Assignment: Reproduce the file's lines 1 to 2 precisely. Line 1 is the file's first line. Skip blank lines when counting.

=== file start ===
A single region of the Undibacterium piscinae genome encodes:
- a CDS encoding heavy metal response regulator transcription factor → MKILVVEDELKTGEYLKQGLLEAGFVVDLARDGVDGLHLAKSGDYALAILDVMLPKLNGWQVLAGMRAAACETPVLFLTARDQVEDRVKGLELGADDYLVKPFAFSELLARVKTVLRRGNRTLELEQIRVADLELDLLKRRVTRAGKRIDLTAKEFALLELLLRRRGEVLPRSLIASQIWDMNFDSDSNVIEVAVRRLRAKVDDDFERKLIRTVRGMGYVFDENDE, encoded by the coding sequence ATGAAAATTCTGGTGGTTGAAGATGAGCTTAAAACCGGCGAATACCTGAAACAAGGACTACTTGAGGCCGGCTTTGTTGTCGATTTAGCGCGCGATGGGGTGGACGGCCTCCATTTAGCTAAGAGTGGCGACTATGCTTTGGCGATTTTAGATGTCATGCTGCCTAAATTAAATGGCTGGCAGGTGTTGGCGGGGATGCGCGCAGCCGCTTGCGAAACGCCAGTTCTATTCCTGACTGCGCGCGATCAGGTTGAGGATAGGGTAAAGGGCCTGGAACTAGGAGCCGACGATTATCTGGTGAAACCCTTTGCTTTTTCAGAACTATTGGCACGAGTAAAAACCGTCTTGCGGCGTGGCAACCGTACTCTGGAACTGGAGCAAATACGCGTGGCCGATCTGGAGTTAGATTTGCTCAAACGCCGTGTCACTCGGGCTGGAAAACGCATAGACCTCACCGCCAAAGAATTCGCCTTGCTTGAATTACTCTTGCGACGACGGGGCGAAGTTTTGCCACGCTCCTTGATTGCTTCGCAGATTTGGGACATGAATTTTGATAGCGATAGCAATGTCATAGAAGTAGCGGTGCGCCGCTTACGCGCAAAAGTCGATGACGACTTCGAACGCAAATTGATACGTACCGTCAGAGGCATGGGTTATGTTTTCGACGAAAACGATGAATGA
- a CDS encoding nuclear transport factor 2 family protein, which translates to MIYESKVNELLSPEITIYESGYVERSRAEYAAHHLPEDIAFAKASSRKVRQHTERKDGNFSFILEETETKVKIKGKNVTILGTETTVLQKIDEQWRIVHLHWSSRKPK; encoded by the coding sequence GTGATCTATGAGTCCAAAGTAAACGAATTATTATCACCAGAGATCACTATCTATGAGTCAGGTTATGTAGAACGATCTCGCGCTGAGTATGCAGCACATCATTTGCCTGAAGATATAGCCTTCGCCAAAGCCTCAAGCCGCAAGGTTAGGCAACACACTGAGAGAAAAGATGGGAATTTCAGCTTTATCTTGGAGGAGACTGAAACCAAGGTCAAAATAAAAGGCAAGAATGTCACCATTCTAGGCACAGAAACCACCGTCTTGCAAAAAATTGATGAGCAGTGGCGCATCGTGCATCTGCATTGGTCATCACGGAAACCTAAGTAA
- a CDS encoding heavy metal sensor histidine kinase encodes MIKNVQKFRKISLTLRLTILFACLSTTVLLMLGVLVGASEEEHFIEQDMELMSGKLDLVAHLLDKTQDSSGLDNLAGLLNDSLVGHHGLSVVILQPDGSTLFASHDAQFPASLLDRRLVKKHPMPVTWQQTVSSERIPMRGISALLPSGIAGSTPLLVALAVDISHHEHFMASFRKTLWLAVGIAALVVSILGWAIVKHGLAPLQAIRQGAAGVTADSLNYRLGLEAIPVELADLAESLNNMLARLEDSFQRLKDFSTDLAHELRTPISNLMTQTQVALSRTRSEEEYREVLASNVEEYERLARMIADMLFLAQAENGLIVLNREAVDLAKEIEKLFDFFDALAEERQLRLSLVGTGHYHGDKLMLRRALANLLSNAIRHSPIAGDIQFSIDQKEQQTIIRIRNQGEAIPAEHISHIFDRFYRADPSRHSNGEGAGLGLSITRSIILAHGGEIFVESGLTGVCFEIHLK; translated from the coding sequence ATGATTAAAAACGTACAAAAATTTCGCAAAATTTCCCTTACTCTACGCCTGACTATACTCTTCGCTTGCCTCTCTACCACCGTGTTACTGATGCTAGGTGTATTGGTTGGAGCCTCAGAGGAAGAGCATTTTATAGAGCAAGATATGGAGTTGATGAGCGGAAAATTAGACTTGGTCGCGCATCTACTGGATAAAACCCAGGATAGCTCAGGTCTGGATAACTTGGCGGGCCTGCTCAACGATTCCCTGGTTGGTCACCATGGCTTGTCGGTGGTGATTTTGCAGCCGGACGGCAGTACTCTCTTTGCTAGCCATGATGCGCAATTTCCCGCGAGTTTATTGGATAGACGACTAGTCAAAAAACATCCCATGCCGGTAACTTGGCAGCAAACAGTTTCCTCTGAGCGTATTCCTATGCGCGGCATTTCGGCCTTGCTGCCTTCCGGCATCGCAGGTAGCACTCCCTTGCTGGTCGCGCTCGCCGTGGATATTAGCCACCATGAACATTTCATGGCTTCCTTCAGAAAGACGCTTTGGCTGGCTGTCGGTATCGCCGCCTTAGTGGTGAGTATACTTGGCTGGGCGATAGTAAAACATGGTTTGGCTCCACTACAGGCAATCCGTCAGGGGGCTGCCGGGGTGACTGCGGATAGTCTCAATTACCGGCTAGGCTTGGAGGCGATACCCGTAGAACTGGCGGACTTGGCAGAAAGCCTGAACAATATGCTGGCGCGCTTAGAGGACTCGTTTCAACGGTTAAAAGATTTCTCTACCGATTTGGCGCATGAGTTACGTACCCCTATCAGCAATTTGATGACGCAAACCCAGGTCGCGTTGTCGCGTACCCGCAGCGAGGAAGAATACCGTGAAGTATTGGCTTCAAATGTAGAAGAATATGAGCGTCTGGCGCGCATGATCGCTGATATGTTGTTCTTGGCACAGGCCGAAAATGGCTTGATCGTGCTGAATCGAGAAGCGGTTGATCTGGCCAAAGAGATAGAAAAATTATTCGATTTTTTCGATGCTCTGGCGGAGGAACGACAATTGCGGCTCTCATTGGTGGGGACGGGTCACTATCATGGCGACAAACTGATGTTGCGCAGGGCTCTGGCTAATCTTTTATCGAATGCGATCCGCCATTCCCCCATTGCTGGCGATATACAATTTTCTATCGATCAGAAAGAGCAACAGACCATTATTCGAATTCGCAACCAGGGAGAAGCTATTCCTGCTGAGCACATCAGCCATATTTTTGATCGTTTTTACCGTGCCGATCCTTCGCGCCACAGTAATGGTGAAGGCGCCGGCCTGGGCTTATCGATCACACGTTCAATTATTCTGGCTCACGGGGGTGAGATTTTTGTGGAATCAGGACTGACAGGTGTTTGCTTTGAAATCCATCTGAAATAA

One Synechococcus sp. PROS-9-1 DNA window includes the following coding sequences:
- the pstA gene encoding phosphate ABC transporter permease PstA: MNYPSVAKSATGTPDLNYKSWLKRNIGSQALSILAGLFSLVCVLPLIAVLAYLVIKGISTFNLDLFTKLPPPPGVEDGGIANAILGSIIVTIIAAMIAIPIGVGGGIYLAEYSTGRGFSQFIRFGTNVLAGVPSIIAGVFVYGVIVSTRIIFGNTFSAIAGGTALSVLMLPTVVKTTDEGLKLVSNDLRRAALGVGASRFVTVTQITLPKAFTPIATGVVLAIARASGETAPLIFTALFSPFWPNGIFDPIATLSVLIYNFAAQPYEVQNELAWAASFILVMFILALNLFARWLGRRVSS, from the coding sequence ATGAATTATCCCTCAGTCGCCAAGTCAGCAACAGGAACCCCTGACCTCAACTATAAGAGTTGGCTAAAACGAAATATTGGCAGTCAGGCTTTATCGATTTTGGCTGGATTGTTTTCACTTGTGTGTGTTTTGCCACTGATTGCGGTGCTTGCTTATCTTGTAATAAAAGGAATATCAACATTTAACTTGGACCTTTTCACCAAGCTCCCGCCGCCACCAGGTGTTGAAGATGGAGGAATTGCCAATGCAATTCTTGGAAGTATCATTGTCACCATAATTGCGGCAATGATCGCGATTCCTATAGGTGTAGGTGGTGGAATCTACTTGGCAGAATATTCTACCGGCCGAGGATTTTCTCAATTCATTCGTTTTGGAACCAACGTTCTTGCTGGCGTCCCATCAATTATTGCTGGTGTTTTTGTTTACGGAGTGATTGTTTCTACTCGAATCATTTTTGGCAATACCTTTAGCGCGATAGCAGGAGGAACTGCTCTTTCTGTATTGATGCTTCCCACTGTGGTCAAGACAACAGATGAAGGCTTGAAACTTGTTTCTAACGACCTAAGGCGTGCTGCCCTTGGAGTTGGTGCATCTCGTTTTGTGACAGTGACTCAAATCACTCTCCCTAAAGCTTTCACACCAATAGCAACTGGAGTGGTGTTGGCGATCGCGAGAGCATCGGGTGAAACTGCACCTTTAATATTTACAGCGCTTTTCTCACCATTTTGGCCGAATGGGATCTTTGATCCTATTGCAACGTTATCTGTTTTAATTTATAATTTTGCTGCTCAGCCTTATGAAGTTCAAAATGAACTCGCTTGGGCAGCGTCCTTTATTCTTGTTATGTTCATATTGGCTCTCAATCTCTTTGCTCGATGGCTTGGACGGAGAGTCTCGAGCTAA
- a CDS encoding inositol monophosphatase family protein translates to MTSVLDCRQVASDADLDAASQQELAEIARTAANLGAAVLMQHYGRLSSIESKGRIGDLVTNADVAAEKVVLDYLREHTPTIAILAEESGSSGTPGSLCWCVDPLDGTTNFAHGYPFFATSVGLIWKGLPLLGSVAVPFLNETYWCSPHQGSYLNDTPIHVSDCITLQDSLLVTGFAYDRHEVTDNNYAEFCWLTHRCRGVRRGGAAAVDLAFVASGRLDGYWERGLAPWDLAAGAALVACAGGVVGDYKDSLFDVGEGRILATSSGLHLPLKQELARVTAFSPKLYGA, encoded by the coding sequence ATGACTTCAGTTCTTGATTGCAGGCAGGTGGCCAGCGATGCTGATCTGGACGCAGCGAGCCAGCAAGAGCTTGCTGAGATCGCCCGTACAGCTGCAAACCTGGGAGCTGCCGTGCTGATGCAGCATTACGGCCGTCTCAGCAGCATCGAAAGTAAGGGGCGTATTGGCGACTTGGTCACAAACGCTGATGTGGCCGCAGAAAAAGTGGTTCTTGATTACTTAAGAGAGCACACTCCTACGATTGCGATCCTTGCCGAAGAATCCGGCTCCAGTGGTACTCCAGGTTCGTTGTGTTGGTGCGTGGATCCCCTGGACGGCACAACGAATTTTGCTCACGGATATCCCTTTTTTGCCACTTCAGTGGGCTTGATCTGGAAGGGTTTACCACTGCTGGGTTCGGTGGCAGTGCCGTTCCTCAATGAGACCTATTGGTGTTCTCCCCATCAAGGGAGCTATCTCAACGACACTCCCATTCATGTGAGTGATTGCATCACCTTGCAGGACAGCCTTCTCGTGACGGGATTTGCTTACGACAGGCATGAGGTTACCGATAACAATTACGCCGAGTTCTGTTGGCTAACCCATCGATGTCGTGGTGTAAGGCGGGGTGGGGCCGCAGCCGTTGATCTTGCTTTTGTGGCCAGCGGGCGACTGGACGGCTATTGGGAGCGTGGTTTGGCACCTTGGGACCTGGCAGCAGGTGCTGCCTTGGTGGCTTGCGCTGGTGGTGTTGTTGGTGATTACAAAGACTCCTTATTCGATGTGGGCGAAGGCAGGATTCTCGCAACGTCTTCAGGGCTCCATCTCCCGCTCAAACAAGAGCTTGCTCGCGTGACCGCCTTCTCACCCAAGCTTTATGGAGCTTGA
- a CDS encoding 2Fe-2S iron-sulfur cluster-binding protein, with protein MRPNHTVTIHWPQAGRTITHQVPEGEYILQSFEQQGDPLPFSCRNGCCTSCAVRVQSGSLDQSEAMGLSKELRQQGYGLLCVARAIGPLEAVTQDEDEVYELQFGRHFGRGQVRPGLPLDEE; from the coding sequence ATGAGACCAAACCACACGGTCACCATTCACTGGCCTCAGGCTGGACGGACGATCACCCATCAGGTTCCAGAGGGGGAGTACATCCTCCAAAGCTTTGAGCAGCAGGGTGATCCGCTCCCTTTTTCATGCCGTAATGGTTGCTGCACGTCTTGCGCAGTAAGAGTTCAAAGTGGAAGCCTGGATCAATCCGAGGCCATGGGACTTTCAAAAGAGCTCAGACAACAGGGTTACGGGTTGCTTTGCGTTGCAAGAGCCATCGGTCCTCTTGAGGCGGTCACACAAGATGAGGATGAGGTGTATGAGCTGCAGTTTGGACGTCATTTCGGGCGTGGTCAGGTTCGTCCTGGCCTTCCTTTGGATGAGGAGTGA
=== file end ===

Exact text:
A single region of the Undibacterium piscinae genome encodes:
- a CDS encoding heavy metal response regulator transcription factor → MKILVVEDELKTGEYLKQGLLEAGFVVDLARDGVDGLHLAKSGDYALAILDVMLPKLNGWQVLAGMRAAACETPVLFLTARDQVEDRVKGLELGADDYLVKPFAFSELLARVKTVLRRGNRTLELEQIRVADLELDLLKRRVTRAGKRIDLTAKEFALLELLLRRRGEVLPRSLIASQIWDMNFDSDSNVIEVAVRRLRAKVDDDFERKLIRTVRGMGYVFDENDE, encoded by the coding sequence ATGAAAATTCTGGTGGTTGAAGATGAGCTTAAAACCGGCGAATACCTGAAACAAGGACTACTTGAGGCCGGCTTTGTTGTCGATTTAGCGCGCGATGGGGTGGACGGCCTCCATTTAGCTAAGAGTGGCGACTATGCTTTGGCGATTTTAGATGTCATGCTGCCTAAATTAAATGGCTGGCAGGTGTTGGCGGGGATGCGCGCAGCCGCTTGCGAAACGCCAGTTCTATTCCTGACTGCGCGCGATCAGGTTGAGGATAGGGTAAAGGGCCTGGAACTAGGAGCCGACGATTATCTGGTGAAACCCTTTGCTTTTTCAGAACTATTGGCACGAGTAAAAACCGTCTTGCGGCGTGGCAACCGTACTCTGGAACTGGAGCAAATACGCGTGGCCGATCTGGAGTTAGATTTGCTCAAACGCCGTGTCACTCGGGCTGGAAAACGCATAGACCTCACCGCCAAAGAATTCGCCTTGCTTGAATTACTCTTGCGACGACGGGGCGAAGTTTTGCCACGCTCCTTGATTGCTTCGCAGATTTGGGACATGAATTTTGATAGCGATAGCAATGTCATAGAAGTAGCGGTGCGCCGCTTACGCGCAAAAGTCGATGACGACTTCGAACGCAAATTGATACGTACCGTCAGAGGCATGGGTTATGTTTTCGACGAAAACGATGAATGA